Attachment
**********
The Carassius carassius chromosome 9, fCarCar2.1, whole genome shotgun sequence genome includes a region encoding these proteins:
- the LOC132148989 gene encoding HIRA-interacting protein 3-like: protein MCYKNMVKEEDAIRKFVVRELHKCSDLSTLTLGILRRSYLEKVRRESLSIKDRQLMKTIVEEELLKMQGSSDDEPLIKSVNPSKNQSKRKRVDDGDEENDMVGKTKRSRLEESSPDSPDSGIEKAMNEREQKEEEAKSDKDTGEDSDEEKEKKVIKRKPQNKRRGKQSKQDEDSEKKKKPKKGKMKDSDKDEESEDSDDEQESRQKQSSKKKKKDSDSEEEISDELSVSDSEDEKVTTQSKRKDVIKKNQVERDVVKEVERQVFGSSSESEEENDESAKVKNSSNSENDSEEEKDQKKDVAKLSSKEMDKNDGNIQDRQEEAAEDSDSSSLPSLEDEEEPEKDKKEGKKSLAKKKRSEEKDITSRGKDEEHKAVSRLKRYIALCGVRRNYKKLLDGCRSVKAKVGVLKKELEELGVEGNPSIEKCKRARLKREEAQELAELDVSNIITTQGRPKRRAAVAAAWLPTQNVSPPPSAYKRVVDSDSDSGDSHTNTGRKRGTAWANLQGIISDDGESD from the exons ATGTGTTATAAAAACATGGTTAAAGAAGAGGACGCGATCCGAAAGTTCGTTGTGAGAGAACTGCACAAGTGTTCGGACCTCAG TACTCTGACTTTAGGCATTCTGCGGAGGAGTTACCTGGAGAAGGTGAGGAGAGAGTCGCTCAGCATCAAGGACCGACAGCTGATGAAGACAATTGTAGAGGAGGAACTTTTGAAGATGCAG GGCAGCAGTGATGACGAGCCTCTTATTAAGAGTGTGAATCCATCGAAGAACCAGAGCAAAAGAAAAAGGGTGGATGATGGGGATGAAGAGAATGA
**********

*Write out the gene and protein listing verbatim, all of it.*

The Carassius carassius chromosome 9, fCarCar2.1, whole genome shotgun sequence genome includes a region encoding these proteins:
- the LOC132148989 gene encoding HIRA-interacting protein 3-like: protein MCYKNMVKEEDAIRKFVVRELHKCSDLSTLTLGILRRSYLEKVRRESLSIKDRQLMKTIVEEELLKMQGSSDDEPLIKSVNPSKNQSKRKRVDDGDEENDMVGKTKRSRLEESSPDSPDSGIEKAMNEREQKEEEAKSDKDTGEDSDEEKEKKVIKRKPQNKRRGKQSKQDEDSEKKKKPKKGKMKDSDKDEESEDSDDEQESRQKQSSKKKKKDSDSEEEISDELSVSDSEDEKVTTQSKRKDVIKKNQVERDVVKEVERQVFGSSSESEEENDESAKVKNSSNSENDSEEEKDQKKDVAKLSSKEMDKNDGNIQDRQEEAAEDSDSSSLPSLEDEEEPEKDKKEGKKSLAKKKRSEEKDITSRGKDEEHKAVSRLKRYIALCGVRRNYKKLLDGCRSVKAKVGVLKKELEELGVEGNPSIEKCKRARLKREEAQELAELDVSNIITTQGRPKRRAAVAAAWLPTQNVSPPPSAYKRVVDSDSDSGDSHTNTGRKRGTAWANLQGIISDDGESD from the exons ATGTGTTATAAAAACATGGTTAAAGAAGAGGACGCGATCCGAAAGTTCGTTGTGAGAGAACTGCACAAGTGTTCGGACCTCAG TACTCTGACTTTAGGCATTCTGCGGAGGAGTTACCTGGAGAAGGTGAGGAGAGAGTCGCTCAGCATCAAGGACCGACAGCTGATGAAGACAATTGTAGAGGAGGAACTTTTGAAGATGCAG GGCAGCAGTGATGACGAGCCTCTTATTAAGAGTGTGAATCCATCGAAGAACCAGAGCAAAAGAAAAAGGGTGGATGATGGGGATGAAGAGAATGA